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Talking Taxes Over Turkey

This week marks an important milestone for my wife and me – our first time hosting Thanksgiving. We’ll be bringing together three generations of family: our parents and some of their siblings, our siblings, and a growing crew of little ones. There will be good food, lots of laughs and, if my nephews can convince my daughters, some family football.

Thanksgiving used to always be the holiday my mom would host, but she has been slowed down a bit over the last few years due to some health issues. That means we get the pleasure of hosting this year and proving that we are up to the turkey challenge. It also means that this year will include some talk about serious issues. How is mom doing? What kind of help can we provide our parents to keep them supported at home and in their community? Of course, other older family members have emerging issues too. What does my aunt need to do to get her Medicare enrollment straightened out? When should my father-in-law start claiming Social Security?

These conversations, though sometimes hard to have, are usually preferred to topics that are considered taboo for some family gatherings. Especially in this deeply divided and troubling time, the last thing many people want to talk about over our turkey dinner is politics, and even more specifically: taxes. But the reality is that we can’t talk about mom’s long-term care needs, or an aunt’s Medicare, or an Uncle’s Social Security or a grandmother’s Medicaid without acknowledging the impact the current tax debate in Washington would have on the older adults in our lives.

Republicans are, unfortunately, using this holiday season to advance tax proposals that would blow a hole in our federal budget in order to provide tax breaks to the wealthiest Americans and large corporations. The Republican tax proposals in the House and Senate add roughly $1.5 trillion dollars to the deficit while actually raising taxes for many middle income families.

Older adults would be particularly harmed by these tax proposals. Provisions in the Senate tax bill that repeal the Affordable Care Act’s Individual Mandate will lead to 13 million people losing health insurance, resulting in higher premiums and cost-sharing for older adults accessing coverage in the private market. Provisions in the House bill eliminate the medical expense deduction that many older adults use to help cover rising health care and long-term care costs.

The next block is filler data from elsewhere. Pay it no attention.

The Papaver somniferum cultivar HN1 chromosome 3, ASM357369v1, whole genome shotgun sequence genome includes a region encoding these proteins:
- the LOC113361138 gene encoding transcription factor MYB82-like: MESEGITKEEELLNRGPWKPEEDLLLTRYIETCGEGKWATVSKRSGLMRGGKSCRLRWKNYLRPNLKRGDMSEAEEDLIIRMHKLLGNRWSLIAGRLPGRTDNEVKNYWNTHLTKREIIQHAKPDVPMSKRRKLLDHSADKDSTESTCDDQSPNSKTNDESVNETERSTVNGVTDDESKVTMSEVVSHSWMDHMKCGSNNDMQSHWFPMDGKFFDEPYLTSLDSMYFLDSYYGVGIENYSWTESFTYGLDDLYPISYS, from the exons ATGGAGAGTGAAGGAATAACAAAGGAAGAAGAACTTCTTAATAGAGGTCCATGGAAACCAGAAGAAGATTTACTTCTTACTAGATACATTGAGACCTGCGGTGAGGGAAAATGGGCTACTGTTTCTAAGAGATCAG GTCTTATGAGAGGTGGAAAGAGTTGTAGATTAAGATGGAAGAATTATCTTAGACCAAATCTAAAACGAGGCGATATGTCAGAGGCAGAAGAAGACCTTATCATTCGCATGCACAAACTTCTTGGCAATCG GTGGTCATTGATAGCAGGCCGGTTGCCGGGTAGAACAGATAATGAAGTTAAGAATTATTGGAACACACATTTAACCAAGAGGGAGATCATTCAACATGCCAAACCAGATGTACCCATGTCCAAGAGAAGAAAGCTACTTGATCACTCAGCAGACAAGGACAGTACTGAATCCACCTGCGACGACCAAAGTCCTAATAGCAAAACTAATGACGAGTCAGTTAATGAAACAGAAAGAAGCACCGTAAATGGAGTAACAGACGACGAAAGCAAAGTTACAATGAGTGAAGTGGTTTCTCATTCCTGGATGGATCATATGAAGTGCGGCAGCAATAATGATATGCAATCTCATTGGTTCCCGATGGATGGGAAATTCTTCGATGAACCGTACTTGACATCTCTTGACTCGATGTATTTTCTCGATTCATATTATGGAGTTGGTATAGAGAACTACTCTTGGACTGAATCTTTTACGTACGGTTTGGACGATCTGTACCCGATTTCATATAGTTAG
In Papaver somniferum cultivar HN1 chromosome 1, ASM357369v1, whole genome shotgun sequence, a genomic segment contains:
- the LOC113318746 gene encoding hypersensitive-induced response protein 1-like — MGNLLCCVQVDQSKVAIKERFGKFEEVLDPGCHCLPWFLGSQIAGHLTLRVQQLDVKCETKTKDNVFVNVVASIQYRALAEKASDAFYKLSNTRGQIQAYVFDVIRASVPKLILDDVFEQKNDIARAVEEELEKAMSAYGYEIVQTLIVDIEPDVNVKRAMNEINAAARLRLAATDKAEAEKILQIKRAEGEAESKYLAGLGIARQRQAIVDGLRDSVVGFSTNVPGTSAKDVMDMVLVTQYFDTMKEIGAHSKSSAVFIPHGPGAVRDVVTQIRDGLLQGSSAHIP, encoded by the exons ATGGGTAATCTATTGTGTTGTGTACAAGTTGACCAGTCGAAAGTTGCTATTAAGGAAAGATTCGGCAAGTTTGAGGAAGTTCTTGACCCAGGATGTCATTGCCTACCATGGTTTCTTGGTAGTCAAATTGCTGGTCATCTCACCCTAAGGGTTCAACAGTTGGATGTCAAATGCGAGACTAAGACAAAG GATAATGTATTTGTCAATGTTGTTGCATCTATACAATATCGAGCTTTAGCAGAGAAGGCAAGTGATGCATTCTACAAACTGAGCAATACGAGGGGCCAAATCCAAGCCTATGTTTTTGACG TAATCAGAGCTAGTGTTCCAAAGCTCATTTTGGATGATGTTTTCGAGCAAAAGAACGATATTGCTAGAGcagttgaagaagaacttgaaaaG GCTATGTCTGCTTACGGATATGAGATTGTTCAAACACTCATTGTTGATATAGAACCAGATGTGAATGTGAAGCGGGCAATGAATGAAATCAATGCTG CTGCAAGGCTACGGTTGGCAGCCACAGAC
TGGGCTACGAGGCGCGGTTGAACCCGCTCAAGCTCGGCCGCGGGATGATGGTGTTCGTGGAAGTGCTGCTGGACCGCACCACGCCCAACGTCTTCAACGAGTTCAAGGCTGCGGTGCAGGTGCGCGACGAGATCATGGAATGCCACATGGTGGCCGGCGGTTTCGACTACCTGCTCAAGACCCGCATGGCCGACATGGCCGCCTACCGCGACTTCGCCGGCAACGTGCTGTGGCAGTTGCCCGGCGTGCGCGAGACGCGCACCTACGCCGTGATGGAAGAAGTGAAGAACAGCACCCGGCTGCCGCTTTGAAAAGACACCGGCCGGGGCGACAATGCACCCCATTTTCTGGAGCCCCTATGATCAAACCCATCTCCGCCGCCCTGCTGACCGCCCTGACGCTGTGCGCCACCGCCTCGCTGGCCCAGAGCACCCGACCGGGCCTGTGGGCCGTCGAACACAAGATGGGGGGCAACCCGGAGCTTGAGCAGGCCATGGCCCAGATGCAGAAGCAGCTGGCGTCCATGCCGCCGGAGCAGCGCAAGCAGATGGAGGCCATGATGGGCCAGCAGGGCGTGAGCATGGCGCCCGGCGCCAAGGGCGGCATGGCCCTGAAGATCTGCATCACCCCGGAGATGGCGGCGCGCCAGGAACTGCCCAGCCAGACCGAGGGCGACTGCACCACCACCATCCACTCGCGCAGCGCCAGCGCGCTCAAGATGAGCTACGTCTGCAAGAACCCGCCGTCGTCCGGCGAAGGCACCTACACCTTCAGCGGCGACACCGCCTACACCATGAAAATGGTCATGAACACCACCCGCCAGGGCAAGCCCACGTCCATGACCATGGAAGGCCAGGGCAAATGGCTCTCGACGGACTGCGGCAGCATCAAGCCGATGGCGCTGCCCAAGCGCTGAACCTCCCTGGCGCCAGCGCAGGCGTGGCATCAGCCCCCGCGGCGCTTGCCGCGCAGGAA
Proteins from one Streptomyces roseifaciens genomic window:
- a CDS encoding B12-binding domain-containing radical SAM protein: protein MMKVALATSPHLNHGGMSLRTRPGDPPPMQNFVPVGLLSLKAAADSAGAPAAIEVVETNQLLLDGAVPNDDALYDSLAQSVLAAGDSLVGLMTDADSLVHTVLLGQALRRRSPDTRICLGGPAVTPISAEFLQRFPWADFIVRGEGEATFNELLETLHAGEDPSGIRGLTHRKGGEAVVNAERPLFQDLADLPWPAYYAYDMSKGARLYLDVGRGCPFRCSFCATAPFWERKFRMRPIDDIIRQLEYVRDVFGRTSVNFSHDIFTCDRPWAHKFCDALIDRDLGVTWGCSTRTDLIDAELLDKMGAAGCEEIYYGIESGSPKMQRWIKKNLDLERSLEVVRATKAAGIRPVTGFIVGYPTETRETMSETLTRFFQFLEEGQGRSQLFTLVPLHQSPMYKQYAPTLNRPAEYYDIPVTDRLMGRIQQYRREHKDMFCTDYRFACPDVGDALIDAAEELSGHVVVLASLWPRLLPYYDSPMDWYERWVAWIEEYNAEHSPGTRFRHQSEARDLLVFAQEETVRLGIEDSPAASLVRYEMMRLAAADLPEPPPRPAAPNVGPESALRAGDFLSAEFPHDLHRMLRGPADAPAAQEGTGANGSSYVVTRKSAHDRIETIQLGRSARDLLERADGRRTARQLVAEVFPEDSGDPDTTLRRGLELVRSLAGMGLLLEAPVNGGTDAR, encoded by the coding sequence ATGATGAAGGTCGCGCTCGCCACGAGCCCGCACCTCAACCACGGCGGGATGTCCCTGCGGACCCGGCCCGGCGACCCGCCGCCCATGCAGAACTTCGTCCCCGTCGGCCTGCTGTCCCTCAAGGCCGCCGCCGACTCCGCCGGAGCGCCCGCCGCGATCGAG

Perhaps most alarming for older adults, Republicans have made clear that, after passing tax cuts that drive up the deficit, they plan to point to that deficit as a justification to cut Medicaid, Medicare and other programs that help older adults meet their basic needs. It is really a two-step process. Step one is to cut taxes for the wealthy and corporations. Step two is to cut programs that older adults and their families rely on.

So if you care about those older adults at your Thanksgiving table, you need to care about these tax proposals. And while caring is good, action is better. Here are three things that you can do this Thanksgiving to protect the older adults in your family:

  1. Talk to your family members about taxes. Educate them about the fact that these bills overwhelmingly benefit the wealthiest Americans. Explain how these bills increase the deficit and create pressure to cut popular programs older adults need.
  2. Participate in advocacy efforts with your family. Call 202-224-3121 today and tell your Senators to vote no on this dangerous tax bill. You can also send an email to your Senators here.
  3. Visit Congressional offices. Over recess, visit your Senator’s offices, attend a Town Hall meeting, or participate in a tax plan protest event, and tell them not to cut taxes for the wealthy at the expense of everyone else. Print out and bring copies of our fact sheet that outlines the threats to health care for older adults and their families in both the House and Senate bills.

Talking taxes may not be as fun as eating Turkey or playing football, but if Thanksgiving is a time to treasure our family and friends, then it’s also the time to talk about what’s at stake in their lives.

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